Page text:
America’s economy is booming as never before. Unemployment has dropped to historically low levels while job openings now outpace the number of those seeking work. With wealth creation also rising, opportunities abound like never before to try new fields that promise great potential.
Due to its ease of growth and a wide variety of potential applications, some lucrative, hemp offers a great opportunity to entrepreneurs and established business owners alike to diversify or earn significant profits. Much of the media focus stays on marijuana, the intoxicating version of the cannabis plant, and its growing recreational and medically based opportunities. Many in the business, however, see more advantages in cultivating hemp.
The 2018 Farm Bill Set the Stage
By the 21st century, even anti-marijuana policymakers started to question the wisdom of the hemp ban. In 2018, President Donald Trump signed the Farm Bill passed by Congress which, among other things, opened the federal legal door for hemp. Not only could hemp producers grow their product legally for industrial use, but they could also gain access to USDA and state programs designed to spur growth in agriculture across the board.
After its passage, hemp production received bipartisan support. Democrats have backed hemp reform for years. Elected Republicans, such as West Virginia’s state agriculture commissioner Kent Leonhardt, have commenced programs designed to cultivate a modern crop of hemp producers.
Marijuana has served as a tougher legal sell, however. While many states have cracked the door open for medical use and a few for recreational, it remains more heavily regulated and stigmatized.
Hemp Will Impact a Variety of Economic Sectors
Hemp and marijuana both grow exceptionally well. Hemp's durable fibers and useful oils can help to create a variety of products.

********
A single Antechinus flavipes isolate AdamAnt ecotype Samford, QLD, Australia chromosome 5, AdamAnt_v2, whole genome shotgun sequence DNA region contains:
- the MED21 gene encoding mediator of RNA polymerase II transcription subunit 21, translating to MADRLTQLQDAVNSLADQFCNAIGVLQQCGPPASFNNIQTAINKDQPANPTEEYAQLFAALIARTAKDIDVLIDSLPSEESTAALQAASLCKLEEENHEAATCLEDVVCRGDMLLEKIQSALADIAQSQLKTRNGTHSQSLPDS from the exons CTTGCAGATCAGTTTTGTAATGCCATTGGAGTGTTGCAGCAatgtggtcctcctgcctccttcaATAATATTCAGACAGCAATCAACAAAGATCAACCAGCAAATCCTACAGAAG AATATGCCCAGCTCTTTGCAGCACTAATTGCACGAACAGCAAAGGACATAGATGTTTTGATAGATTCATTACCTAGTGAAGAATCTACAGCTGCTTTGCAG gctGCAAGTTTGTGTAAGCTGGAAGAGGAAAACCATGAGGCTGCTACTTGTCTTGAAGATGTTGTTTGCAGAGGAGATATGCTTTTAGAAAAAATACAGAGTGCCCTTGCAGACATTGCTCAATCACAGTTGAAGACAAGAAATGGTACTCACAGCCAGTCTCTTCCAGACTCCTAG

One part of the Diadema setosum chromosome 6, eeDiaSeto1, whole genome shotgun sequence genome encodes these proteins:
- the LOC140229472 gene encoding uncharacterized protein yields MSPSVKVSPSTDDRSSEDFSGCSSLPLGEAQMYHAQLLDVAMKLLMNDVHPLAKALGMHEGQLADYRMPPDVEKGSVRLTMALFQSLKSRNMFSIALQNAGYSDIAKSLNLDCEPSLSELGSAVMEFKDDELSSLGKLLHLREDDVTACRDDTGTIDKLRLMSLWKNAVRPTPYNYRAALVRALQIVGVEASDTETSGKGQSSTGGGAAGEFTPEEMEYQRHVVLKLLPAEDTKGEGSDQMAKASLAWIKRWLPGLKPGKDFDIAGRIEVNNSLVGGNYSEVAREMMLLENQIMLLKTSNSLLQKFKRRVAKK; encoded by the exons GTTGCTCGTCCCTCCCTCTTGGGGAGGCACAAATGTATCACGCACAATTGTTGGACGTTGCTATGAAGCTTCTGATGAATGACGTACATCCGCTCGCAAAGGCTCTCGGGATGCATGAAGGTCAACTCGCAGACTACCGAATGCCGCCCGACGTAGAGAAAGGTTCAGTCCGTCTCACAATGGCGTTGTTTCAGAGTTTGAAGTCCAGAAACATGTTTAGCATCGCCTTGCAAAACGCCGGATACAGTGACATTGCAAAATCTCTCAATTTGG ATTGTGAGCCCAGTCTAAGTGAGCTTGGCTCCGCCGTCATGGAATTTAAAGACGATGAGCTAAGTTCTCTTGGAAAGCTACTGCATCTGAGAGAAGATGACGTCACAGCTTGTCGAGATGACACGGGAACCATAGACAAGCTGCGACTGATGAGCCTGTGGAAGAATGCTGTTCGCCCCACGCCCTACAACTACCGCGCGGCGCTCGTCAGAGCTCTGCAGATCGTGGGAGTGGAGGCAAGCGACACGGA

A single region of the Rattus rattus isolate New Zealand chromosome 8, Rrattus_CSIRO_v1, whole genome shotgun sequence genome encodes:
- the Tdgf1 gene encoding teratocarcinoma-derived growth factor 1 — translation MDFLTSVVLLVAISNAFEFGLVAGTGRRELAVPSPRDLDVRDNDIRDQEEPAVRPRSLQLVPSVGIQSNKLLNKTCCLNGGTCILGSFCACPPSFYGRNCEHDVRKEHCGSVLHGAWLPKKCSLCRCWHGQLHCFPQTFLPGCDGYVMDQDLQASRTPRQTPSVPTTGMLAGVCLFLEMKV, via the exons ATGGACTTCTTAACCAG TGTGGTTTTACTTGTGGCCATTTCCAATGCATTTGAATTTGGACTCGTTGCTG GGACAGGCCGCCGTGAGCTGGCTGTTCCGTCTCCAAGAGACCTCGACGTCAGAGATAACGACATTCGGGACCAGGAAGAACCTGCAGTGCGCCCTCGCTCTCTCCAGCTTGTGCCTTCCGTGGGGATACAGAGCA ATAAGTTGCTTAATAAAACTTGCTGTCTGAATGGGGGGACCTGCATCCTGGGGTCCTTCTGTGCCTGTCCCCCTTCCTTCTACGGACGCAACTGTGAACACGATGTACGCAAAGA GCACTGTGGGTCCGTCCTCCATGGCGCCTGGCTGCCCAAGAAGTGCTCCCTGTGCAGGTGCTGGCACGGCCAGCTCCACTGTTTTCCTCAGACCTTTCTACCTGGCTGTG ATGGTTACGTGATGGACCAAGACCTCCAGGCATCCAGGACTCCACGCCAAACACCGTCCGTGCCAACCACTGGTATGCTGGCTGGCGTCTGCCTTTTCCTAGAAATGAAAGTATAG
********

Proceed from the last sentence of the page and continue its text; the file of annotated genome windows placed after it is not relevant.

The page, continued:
While hemp is taxonomically the same plant as marijuana and carries many of the same properties (the difference lies in the amount of THC, the compound that is responsible for marijuana's psychoactive effects), hemp won't make someone 'high'. It also requires few, if any of the security measures necessary at marijuana farms, as well as mandates on retail outlets to have advanced dispensary management software. Fences, guards, and other measures involve skyrocketing overhead costs relative to hemp. Though you can extract high value products such as CBD oil from either, hemp provides more value at a lower cost.
CBD oil serves as the hemp product with the highest potential profits. Beyond that, the product still brings enough versatility to craft a number of products. It provides fibers stronger than most natural or man made products for rope production. Since it comes from an all natural source, it also has a better environmental impact than those formed from plastic fibers.
Some have taken hemp oils and introduced them into brewing beer and ale. Though it often has a negligible effect on taste, it has helped boost price points on some products.
Textile manufacturers have spun hemp fibers into a cloth that matches the durability and comfort provided by cotton. Since the hemp plant has a higher resiliency than cotton, it potentially costs much less to grow and produce.
CBD oils, however, will likely consume much of the hemp produced in the United States. Its proven medical benefits come without intoxication and create few, if any, side effects. Researchers currently are working to determine the full scope of its medical applications.
As hemp production, especially if it enjoys continued government support, expands, the prices of the product will come down enough for entrepreneurs to explore the full potential of this plant.
As both hemp and marijuana gain social and legal acceptance, support businesses can also gain market share and earn profits. Technological companies, such as those that create and distribute dispensary management software will find a lucrative niche in the hemp and marijuana industries.
Who to Reach Out to If You Want to Learn More
Those interested in exploring hemp opportunities should reach out to their local Farm Bureau, USDA service representatives, state agriculture extension agents, and local economic development authorities to learn the best path to hemp production success.